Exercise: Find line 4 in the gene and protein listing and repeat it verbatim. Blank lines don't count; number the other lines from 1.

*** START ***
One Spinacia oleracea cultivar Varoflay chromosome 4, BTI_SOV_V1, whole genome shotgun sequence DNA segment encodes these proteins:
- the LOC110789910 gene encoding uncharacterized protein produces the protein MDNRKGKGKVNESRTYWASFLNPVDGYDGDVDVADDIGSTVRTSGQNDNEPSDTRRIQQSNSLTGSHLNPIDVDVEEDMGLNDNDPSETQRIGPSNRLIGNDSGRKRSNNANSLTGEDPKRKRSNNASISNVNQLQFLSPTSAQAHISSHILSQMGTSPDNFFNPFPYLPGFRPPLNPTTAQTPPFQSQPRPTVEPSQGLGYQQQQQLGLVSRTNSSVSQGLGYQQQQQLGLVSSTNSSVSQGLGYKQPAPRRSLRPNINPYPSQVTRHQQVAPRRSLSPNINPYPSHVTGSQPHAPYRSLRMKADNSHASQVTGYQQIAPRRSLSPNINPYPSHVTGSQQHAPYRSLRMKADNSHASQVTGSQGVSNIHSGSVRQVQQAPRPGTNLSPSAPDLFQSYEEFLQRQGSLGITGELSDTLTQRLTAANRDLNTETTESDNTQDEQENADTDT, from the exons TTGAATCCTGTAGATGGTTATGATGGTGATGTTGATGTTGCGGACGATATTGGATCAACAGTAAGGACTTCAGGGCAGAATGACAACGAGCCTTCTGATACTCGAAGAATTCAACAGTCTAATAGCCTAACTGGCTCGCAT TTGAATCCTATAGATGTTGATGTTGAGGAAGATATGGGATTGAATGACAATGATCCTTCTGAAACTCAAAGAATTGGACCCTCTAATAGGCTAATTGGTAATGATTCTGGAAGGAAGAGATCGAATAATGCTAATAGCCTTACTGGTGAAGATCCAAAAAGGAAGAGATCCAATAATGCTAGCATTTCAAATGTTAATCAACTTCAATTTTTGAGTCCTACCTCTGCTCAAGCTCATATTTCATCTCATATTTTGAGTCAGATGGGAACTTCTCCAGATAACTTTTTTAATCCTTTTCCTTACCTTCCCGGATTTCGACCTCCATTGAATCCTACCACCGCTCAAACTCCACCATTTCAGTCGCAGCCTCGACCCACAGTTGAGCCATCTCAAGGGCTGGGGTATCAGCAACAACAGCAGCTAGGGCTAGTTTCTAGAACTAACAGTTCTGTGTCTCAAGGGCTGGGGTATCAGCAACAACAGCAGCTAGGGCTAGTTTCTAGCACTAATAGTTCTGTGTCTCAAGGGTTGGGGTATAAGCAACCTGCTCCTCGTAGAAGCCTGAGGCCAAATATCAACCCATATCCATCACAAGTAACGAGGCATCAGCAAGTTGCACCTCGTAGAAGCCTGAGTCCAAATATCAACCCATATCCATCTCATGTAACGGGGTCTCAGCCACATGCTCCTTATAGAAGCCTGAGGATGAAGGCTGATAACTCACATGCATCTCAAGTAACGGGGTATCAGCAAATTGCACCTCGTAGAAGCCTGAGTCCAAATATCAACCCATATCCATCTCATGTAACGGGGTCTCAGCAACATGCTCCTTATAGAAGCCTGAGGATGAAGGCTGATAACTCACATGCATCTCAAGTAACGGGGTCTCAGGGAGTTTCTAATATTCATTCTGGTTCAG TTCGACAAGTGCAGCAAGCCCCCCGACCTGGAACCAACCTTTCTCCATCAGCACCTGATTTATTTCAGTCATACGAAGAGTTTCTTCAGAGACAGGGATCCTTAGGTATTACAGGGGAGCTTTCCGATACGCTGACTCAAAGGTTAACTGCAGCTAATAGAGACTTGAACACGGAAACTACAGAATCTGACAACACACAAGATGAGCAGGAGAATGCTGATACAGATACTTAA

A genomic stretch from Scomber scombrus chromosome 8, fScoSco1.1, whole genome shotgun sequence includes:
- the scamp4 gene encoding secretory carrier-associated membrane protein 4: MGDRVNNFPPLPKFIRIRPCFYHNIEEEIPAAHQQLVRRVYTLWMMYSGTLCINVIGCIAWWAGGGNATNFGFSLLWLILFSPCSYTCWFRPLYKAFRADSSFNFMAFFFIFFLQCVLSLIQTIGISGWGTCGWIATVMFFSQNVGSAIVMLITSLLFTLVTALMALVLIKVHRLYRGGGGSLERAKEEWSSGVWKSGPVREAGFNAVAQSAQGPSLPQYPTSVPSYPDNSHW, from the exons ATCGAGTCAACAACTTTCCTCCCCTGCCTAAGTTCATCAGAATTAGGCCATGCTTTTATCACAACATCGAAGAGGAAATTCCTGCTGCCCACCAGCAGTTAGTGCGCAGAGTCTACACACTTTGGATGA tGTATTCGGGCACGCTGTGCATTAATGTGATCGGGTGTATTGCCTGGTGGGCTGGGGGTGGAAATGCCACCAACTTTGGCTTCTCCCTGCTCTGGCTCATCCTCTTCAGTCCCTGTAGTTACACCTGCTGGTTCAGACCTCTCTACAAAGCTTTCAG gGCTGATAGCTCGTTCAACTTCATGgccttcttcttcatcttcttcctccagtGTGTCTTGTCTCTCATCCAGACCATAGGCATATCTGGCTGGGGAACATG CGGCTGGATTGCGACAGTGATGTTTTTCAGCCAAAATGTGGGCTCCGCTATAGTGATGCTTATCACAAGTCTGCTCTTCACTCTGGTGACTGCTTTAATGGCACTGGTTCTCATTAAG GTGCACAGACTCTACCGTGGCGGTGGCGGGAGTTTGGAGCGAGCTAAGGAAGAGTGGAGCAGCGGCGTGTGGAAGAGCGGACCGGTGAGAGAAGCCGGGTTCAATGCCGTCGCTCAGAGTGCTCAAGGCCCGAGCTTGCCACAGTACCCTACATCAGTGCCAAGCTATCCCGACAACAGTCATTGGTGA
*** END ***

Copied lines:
- the scamp4 gene encoding secretory carrier-associated membrane protein 4: MGDRVNNFPPLPKFIRIRPCFYHNIEEEIPAAHQQLVRRVYTLWMMYSGTLCINVIGCIAWWAGGGNATNFGFSLLWLILFSPCSYTCWFRPLYKAFRADSSFNFMAFFFIFFLQCVLSLIQTIGISGWGTCGWIATVMFFSQNVGSAIVMLITSLLFTLVTALMALVLIKVHRLYRGGGGSLERAKEEWSSGVWKSGPVREAGFNAVAQSAQGPSLPQYPTSVPSYPDNSHW, from the exons ATCGAGTCAACAACTTTCCTCCCCTGCCTAAGTTCATCAGAATTAGGCCATGCTTTTATCACAACATCGAAGAGGAAATTCCTGCTGCCCACCAGCAGTTAGTGCGCAGAGTCTACACACTTTGGATGA tGTATTCGGGCACGCTGTGCATTAATGTGATCGGGTGTATTGCCTGGTGGGCTGGGGGTGGAAATGCCACCAACTTTGGCTTCTCCCTGCTCTGGCTCATCCTCTTCAGTCCCTGTAGTTACACCTGCTGGTTCAGACCTCTCTACAAAGCTTTCAG gGCTGATAGCTCGTTCAACTTCATGgccttcttcttcatcttcttcctccagtGTGTCTTGTCTCTCATCCAGACCATAGGCATATCTGGCTGGGGAACATG CGGCTGGATTGCGACAGTGATGTTTTTCAGCCAAAATGTGGGCTCCGCTATAGTGATGCTTATCACAAGTCTGCTCTTCACTCTGGTGACTGCTTTAATGGCACTGGTTCTCATTAAG GTGCACAGACTCTACCGTGGCGGTGGCGGGAGTTTGGAGCGAGCTAAGGAAGAGTGGAGCAGCGGCGTGTGGAAGAGCGGACCGGTGAGAGAAGCCGGGTTCAATGCCGTCGCTCAGAGTGCTCAAGGCCCGAGCTTGCCACAGTACCCTACATCAGTGCCAAGCTATCCCGACAACAGTCATTGGTGA